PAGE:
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Replication fork

Advaitha Madireddy, Settapong T Kosiyatrakul, Rebecca A Boisvert, Emilia Herrera-Moyano, María L García-Rubio, Jeannine Gerhardt, Elizabeth A Vuono, Nichole Owen, Zi Yan, Susan Olson, Andrés Aguilera, Niall G Howlett, Carl L Schildkraut
Common fragile sites (CFSs) are genomic regions that are unstable under conditions of replicative stress. Although the characteristics of CFSs that render them vulnerable to stress are associated mainly with replication, the cellular pathways that protect CFSs during replication remain unclear. Here, we identify and describe a role for FANCD2 as a trans-acting facilitator of CFS replication, in the absence of exogenous replicative stress. In the absence of FANCD2, replication forks stall within the AT-rich fragility core of CFS, leading to dormant origin activation...
October 20, 2016: Molecular Cell
Teodora Nikolova, Anja Göder, Ann Parplys, Kerstin Borgmann
DNA fiber spreading assay is an invaluable technique to visualize and follow the spatial and temporal progress of individual DNA replication forks. It provides information on the DNA replication progress and its regulation under normal conditions as well as on replication stress induced by environmental genotoxic agents or cancer drugs. The method relies on the detection of incorporated thymidine analogues during DNA synthesis in the S phase of the cell cycle by indirect immunofluorescence. Here, we describe the procedure established in our laboratories for sequential pulse labeling of human cells with 5-chloro-2'-deoxyuridine (CldU) and 5-iodo-2'-deoxyuridine (IdU), cell lysis, and DNA fiber spreading on slides and sequential immunodetection of the incorporated thymidine analogues by primary antibodies recognizing specifically CldU or IdU alone...
2017: Methods in Molecular Biology
Vincenzo Sannino, Arun M Kolinjivadi, Giorgio Baldi, Vincenzo Costanzo
The correct duplication of genetic information is essential to maintain genome stability, which is lost in cancer cells. Replication fork integrity is ensured by a number of DNA metabolism proteins that assist replication of chromatin regions difficult to replicate due to their intrinsic DNA sequence composition, coordinate repair of DNA molecules resulting from aberrant replication events or protect replication forks in the presence of lesions impairing their progression. Some DNA metabolism genes involved in DNA repair are essential in higher eukaryotes even in unchallenged conditions, suggesting the existence of biological processes requiring these specialized functions in organisms with complex genomes...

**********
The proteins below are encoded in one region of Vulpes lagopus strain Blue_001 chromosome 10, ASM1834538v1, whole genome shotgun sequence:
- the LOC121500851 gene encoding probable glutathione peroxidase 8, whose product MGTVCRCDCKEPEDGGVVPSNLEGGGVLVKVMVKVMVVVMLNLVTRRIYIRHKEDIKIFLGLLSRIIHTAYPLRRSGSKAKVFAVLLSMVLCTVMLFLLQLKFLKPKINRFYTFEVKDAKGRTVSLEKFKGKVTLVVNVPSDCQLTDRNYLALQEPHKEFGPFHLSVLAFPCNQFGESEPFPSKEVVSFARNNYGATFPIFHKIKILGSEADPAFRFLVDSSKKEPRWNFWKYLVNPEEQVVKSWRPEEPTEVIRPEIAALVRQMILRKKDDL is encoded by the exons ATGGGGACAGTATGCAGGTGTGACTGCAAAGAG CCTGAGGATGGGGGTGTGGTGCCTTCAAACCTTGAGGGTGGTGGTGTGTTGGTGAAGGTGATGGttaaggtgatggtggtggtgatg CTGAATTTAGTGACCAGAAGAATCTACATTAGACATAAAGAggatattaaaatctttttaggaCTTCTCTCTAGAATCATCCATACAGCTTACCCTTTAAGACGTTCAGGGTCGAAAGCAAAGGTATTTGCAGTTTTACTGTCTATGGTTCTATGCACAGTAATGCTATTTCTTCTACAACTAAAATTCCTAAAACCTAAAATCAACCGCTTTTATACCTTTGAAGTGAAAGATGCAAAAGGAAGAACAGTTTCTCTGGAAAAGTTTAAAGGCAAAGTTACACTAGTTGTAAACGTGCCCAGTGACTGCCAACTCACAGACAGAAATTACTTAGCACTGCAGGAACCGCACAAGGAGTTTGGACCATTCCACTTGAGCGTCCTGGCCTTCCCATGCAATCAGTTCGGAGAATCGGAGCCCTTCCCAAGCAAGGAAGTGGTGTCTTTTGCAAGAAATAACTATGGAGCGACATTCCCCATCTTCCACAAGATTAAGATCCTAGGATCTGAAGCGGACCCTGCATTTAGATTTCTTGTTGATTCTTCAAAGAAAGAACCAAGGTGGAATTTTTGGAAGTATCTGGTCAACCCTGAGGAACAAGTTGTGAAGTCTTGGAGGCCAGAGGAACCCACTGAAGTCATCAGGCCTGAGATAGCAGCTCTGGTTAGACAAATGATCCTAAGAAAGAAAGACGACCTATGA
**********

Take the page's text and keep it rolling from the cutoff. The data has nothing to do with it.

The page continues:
2016: International Journal of Developmental Biology
Jin S Xiong, Steven E McKeand, Fikret Isik, Jill Wegrzyn, David B Neale, Zhao-Bang Zeng, Luciano da Costa E Silva, Ross W Whetten
BACKGROUND: The use of wood as an industrial raw material has led to development of plantation forestry, in which trees are planted, managed, and harvested as crops. The productivity of such plantations often exceeds that of less-intensively-managed forests, and land managers have the option of choosing specific planting stock to produce specific types of wood for industrial use. Stem forking, or division of the stem into two or more stems of roughly equal size, is a character trait important in determining the quality of the stem for production of solid wood products...
October 18, 2016: BMC Genetics
Patricia Perez-Arnaiz, Daniel L Kaplan
Mcm10 is an essential protein that functions to initiate DNA replication after the formation of the replication fork helicase. In this manuscript, we identified a budding yeast Mcm10 mutant (Mcm10-m2,3,4) that is defective in DNA binding in vitro. Moreover, this Mcm10-m2,3,4 mutant does not stimulate the phosphorylation of Mcm2 by DDK in vitro. When we expressed wild-type levels of mcm10-m2,3,4 in budding yeast cells, we observed a severe growth defect and substantially decreased DNA replication. We also observed a substantially reduced RPA-ChIP signal at origins of replication, reduced levels of DDK-phosphorylated-Mcm2 and diminished GINS association with Mcm2-7 in vivo...
October 14, 2016: Journal of Molecular Biology
Panagiotis Kotsantis, Lara Marques Silva, Sarah Irmscher, Rebecca M Jones, Lisa Folkes, Natalia Gromak, Eva Petermann
Cancer is a disease associated with genomic instability that often results from oncogene activation. This in turn leads to hyperproliferation and replication stress. However, the molecular mechanisms that underlie oncogene-induced replication stress are still poorly understood. Oncogenes such as HRAS(V12) promote proliferation by upregulating general transcription factors to stimulate RNA synthesis. Here we investigate whether this increase in transcription underlies oncogene-induced replication stress. We show that in cells overexpressing HRAS(V12), elevated expression of the general transcription factor TATA-box binding protein (TBP) leads to increased RNA synthesis, which together with R-loop accumulation results in replication fork slowing and DNA damage...
October 11, 2016: Nature Communications